Grown Ups 2 (2013) Film Review

 A witty tale based on the lives of four men who are now grown up. As simple as that.

Or is it?

Grown ups 2 follows the story of Lenny (Adam Sandler), Eric (Keven James), Kurt (Chris Rock) and Marcus (David Spade). With moving back to their hometown in LA, each of the families attempt to settle in, where they begin to face their own conflicts. From grown up sons to cowardliness to weird bus drivers. Dennis Dugan gives us a whole new take on extreme comedy where we are left gawking. But definitely not in the good way.

Indeed Grown ups 2 contains our favourite comedians intertwined with a simple storyline, which unfortunately fails to please. Having watched the first film (several of times) I have to admit that it was one of my favourites and quite frankly the sequel was disappointing.

Frat Guy: “Hey, this is Kappa Eta Sigma property.”

The humour was top notch, but quite extreme at times and slightly over acting. There was no storyline whatsoever and the plot was purely drained. At one point I was confused and questioned what was actually going on in the film. With a great start of introducing the ‘Grown Ups’ and their families, the film held a promising sight. However, I spoke to soon, as since we got introduced to Nick (the sleepy bus driver), the film lost its track.

“hahaha I’m not drunk”

There was a number of new characters in the story whom were honestly irrelevant, thus adding to that ambiguity. Officer Fluzoon (Shaq), Frat boy Andy (Taylor Lautner), the “whaaaat” family, were all forcefully placed in the film and quite frankly became irritating. The contrast between the young and old was hardly evident. We were shown no chemistry between the families, slight friendship morals and simply lack of the punch.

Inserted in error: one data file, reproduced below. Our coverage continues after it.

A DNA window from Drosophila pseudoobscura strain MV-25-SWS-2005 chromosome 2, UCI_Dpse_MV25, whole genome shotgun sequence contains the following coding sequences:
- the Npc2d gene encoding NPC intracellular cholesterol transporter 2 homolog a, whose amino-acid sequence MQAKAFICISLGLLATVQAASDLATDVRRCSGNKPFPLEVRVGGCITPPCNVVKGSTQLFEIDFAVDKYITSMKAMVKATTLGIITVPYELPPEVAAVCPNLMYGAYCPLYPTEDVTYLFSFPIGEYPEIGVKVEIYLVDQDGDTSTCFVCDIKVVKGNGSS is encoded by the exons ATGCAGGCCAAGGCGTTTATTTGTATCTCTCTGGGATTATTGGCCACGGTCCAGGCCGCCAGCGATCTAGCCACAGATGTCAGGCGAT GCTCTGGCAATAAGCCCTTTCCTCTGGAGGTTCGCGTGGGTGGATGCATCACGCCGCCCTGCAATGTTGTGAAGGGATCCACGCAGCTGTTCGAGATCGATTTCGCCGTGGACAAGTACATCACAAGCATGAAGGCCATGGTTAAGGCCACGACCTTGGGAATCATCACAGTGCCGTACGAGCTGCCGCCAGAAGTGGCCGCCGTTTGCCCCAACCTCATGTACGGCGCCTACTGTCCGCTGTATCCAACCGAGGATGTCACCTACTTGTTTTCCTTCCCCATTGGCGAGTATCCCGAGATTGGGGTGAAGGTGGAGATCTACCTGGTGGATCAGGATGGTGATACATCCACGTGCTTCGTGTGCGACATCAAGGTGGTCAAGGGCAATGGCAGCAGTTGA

On a lighter note, the four friends were great. The comedic twists were heavily enunciated, where Sandler was hilarious. They all brought their own personas and lets just say got ‘ickier’. Jumping into the pool naked, aiming to do the sneeze/burp/fart tricks and having their “normal” talks on the school bus, definitely gave the film a new genre.

Overall, I was definitely expecting more from Dennis Duggan. The film lacked story and focused way too much on getting the comedy right. Instead of growing up, the jokes were far too immature. With unnecessary characters and a yawning plot in place, we became bored and confused easily.

My Rating: 4/10

Written by: Meera Darji

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